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Edited by Hua Meng and Sukehiro Hirakawa

The present volume is the product of a joint effort made by scholars from across China (including Hong Kong), Japan and Europe. The book gathers sixteen papers devoted to literary and cultural criticism from a comparative point of view.
A perspective prominent in this volume is imagology, an approach first developed by Daniel-Henry Pageaux, and which focuses on specific images in literary and other texts. The study of the image of the “foreign” in national literary traditions, for instance, belongs to the traditional purview of comparative literature. Pageaux did more than uphold this tradition. He practically reinvented it using new theoretical concepts and perspectives (in particular, semiotics and reception aesthetics). On this basis, he was able to develop a theory and a methodology that are both usable and in tune with contemporary concerns.
The present book covers a wide range of topics in the study of images of Westerners in Chinese and Japanese literature. Individual contributions deal with issues such as the genesis of the Chinese term Foreign Devil, the occurrence of Westerners in modern Chinese and Japanese literature, and the Chinese and Japanese reception of indiviual western authors and artists such as, amongst others, Oscar Wilde, Vincent Van Gogh, and Madame Roland. Some papers examine individual authors such as Lu Xun and Takeyama Michio. Others examine historical periods or literary movements. The approaches followed range from historical investigations of linguistic practices to detailed literary analyses.

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Grit Martinez and Michael J. Paolisso

Abstract

This contribution explores the role of culture in relation to local knowledge and values as displayed in the interpretations and actions of distinct groups of residents, concerning adapting to climate change in Dorchester County. Situated in the Mid-Atlantic area on the East Coast of the US, Dorchester County is at risk due to projected high sea level rise, flooding, salinisation and increased erosion. The research is based on a theoretical position that interpretation of risks and responses by distinct groups are shaped by frames or systems of cultural knowledge and values. For our study region, we were interested in which ways local knowledge and values of major cultural groups (e.g. watermen, farmers, winemakers, trappers), shape their understanding and perceptions of climate change risks, and in turn the consequences of that cultural knowledge in terms of vulnerability, adaptation and resilience. Our research also includes perspectives of under-represented, poor African Americans for whom threats posed by natural hazards and anthropogenic changes are disproportionately proximate. Fur­ther­more, we incorporate perspectives of employees from the local zoning and planning department, views that allow us to better understand the policy contexts of our study groups’ different cultural perspectives. Methodologically speaking, our findings are based on ethnographic methods (including qualitative interviews with key cultural groups in Dorchester County, and a quantitative survey from a workshop with coastal authorities from several Chesapeake Bay counties) as well as document analysis. In particular, we focus on images of nature, sense of place and change, risk perception and barriers. In addition, we also consider socio-economic factors such as economic development and public and private (coastal) property issues. We found that the beliefs and values of a distinct group of people in a given region shape their perceptions of climate change and hence their responses to changes in the environment and their communities.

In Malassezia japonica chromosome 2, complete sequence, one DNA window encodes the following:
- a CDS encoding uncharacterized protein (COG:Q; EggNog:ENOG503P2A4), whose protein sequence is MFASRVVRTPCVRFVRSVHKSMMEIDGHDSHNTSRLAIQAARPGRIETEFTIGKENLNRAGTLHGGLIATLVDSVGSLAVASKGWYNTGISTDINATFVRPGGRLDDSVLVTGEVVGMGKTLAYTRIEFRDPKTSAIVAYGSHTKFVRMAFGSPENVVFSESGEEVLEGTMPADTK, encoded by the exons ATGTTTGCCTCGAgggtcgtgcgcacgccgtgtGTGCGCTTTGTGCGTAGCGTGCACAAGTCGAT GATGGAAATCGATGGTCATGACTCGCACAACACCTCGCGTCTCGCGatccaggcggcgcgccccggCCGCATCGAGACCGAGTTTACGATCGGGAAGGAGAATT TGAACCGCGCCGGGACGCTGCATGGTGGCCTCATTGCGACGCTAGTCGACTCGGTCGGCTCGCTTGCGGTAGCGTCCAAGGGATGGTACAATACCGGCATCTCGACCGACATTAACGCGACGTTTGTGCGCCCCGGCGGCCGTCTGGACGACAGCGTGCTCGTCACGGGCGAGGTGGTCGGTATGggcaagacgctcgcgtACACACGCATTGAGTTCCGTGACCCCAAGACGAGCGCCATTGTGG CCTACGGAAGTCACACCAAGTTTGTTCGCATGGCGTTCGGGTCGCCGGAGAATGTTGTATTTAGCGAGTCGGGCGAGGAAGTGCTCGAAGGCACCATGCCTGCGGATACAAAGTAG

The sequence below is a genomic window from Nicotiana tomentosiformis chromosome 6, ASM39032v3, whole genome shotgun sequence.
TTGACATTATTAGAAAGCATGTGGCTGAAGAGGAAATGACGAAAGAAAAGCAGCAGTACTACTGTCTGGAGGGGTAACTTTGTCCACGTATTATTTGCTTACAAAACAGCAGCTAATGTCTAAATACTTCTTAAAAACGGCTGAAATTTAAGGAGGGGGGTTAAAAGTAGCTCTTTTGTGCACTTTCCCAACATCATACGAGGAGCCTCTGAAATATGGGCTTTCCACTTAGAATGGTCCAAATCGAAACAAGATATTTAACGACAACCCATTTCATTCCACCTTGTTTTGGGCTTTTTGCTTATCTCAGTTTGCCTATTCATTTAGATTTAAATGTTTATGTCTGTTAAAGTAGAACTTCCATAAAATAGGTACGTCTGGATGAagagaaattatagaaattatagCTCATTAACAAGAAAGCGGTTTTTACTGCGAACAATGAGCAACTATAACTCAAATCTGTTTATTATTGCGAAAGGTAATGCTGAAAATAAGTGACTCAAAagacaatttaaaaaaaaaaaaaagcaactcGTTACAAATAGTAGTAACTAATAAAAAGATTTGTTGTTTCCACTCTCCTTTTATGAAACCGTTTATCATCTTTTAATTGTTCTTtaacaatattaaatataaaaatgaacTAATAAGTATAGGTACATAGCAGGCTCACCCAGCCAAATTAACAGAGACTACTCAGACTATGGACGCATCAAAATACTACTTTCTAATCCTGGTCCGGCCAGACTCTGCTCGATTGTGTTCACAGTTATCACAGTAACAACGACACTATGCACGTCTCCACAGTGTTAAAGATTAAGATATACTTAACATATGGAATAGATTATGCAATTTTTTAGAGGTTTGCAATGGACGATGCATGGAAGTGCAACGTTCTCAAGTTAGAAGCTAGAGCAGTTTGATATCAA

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Laurence Roulleau-Berger

Within a movement towards the circulation and globalisation of knowledge, new centres and new peripheries form and new hierarchies appear - more or less discretely - producing competition and rivalry in the development of “new” knowledge. Centres of gravity in social sciences have been displaced towards Asia, especially China. We have entered a period of de-westernization of knowledge and co-production of transnational knowledge. This is a scientific revolution in the social sciences which imposes detours, displacements, reversals. It means a turning point in the history of social sciences. From the Chinese experience in sociology the author is opening a Post-Western Space where after Post-Colonial Studies, she is speaking about the emergence of a Post-Western Sociology.

Colonial Taiwan

Negotiating Identities and Modernity through Literature

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Pei-yin Lin

This book offers a thorough and thought-provoking study on the impact of Japanese colonialism on Taiwan’s literary production from the 1920s to 1945. It redresses the previous nationalist and Japan-centric interpretations of works from Taiwan’s Japanese period, and eschews a colonizer/colonized dichotomy. Through a highly sensitive textual analysis and contextual reading, this chronologically structured book paints a multi-layered picture of colonial Taiwan’s literature, particularly its multi-styled articulations of identities and diverse visions of modernity. By engaging critically with current scholarship, Lin has written with great sentiment the most complete history of the colonial Taiwanese literary development in English.